What Is Technical Writing?
Posted June 21, 2010on:
In recent decades, technical writing has been particularly associated with engineering, computer hardware and software, and scientific fields in general.
However, we all know that technical content may appear in many other types of writing, such as science fiction. Newspapers, magazines and other media may also publish articles or videos that deal with technical subjects. Should we include those in the category of “technical writing”?
And what about the earliest cuneiform tablets unearthed in Sumeria (now part of Iraq) that document agricultural information, astronomical knowledge, medical procedures and business practices? Are those 6,000-year-old clay tablets examples of technical writing?
Consider the plans for the vast harbor-works of Pharos, the lighthouse island off what eventually became Alexandria (Egypt), which were drawn up by Cretan and Phoenician marine architects near the end of the third millennium BCE. Do those count as “technical writing”?
Or do we insist that “technical writing” has only become a valid practice since the Renaissance and the Enlightenment, when the modern scientific revolution began?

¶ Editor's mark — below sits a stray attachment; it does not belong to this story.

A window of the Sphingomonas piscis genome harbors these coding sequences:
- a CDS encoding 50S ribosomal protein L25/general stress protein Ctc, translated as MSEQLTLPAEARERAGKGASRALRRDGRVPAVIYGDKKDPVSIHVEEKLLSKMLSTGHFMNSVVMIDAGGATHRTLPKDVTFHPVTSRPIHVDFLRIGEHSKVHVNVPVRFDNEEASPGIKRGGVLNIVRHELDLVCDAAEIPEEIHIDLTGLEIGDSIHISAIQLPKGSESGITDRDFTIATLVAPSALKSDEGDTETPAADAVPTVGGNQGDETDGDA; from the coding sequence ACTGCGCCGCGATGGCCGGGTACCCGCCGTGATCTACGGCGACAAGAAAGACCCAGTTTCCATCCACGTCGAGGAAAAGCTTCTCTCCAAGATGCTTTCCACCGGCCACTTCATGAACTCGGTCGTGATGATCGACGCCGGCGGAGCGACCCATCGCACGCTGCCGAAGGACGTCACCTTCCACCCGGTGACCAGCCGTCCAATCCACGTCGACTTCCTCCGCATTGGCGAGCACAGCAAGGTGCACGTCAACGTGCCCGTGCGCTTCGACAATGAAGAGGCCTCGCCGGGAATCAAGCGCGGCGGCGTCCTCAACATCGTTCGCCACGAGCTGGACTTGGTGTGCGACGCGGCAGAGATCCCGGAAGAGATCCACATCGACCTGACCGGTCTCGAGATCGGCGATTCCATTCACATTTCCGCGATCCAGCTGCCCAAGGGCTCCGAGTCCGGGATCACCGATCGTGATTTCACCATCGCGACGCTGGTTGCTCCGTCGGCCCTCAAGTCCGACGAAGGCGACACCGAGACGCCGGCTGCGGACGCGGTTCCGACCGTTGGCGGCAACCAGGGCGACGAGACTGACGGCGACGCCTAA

If we define technical writing as follows, then I think, as the examples above suggest, we could argue that technical writing has existed since writing was invented:
- Focuses on the technical details of any field or subject
- Has a specific purpose, which informs the entire document
- Addresses a well-defined audience
- Contains content worth reading
- Gears the content to the particular audience
- Values facts (which can be verified) and accuracy
- Uses a simple but varied style
- Has a consistent logical organization
- Maintains an objective, impartial tone
Would you agree with this definition? Would you add anything? Must all of these attributes be present for material to be labeled as “technical writing”?
I’d like to hear what you think. Elizabeth Lexleigh The Write Ideas LexPower